Apart from that, playing Lennie, as much as I love it and had been waiting to do it so long, is not much different of an approach than playing anything else as a character actor. The real hard part, at least in the primary story of Of Mice and Men, I’d say, is George, as is the case in most buddy stories where you have a straight man and some manner of an eccentric. The straight man rarely ever gets as much credit or attention (poor Dick Smothers), but he has a hell of a job to do in the whole relationship. And we’re blessed to have my longtime friend Michael Paul Levin in the role as he, as the father of such a child, was able to recognize in the script evidence of autism in Lennie. (The whole notion of autism, and even the word, didn’t exist back in John Steinbeck’s day.) This helped answer some of those questions about his mind and how it works even more and was of great benefit to us all. And, of course, playing out this story as a man with an autistic son is a great emotional challenge for him, and he deserves a medal for it.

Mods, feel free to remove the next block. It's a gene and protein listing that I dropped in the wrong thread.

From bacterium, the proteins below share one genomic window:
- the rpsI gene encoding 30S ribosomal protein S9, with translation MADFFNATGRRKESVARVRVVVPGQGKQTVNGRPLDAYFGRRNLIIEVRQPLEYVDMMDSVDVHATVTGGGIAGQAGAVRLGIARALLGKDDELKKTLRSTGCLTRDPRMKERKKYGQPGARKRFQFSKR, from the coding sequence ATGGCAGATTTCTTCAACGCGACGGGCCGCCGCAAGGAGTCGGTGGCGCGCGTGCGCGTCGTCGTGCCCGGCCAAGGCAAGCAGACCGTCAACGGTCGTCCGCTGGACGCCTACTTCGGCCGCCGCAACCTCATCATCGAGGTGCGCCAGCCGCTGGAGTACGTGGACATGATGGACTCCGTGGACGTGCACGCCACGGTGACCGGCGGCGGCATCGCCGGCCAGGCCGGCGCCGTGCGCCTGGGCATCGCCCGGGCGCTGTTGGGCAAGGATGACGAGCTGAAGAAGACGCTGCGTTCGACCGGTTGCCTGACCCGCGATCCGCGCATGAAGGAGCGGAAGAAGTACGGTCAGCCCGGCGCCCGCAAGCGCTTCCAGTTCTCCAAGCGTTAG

What may change in your approach as a result of being on the Boss Thrust rather than the Proscenium stage with this season’s production?

The tricky part will be staging it in the thrust format of the stage with audience on three different sides, but our director, Annie Enneking, is a pro and is smartly considering and playing with these sightlines.

The good news is that the smaller space heightens the intimacy of these scenes, so the personal relationships and the danger and intensity of the piece become more magnified.

It also means less makeup for us. That’s always a relief.

E. J. (center) and other cast members in an early rehearsal in the Boss Rehearsal Hall.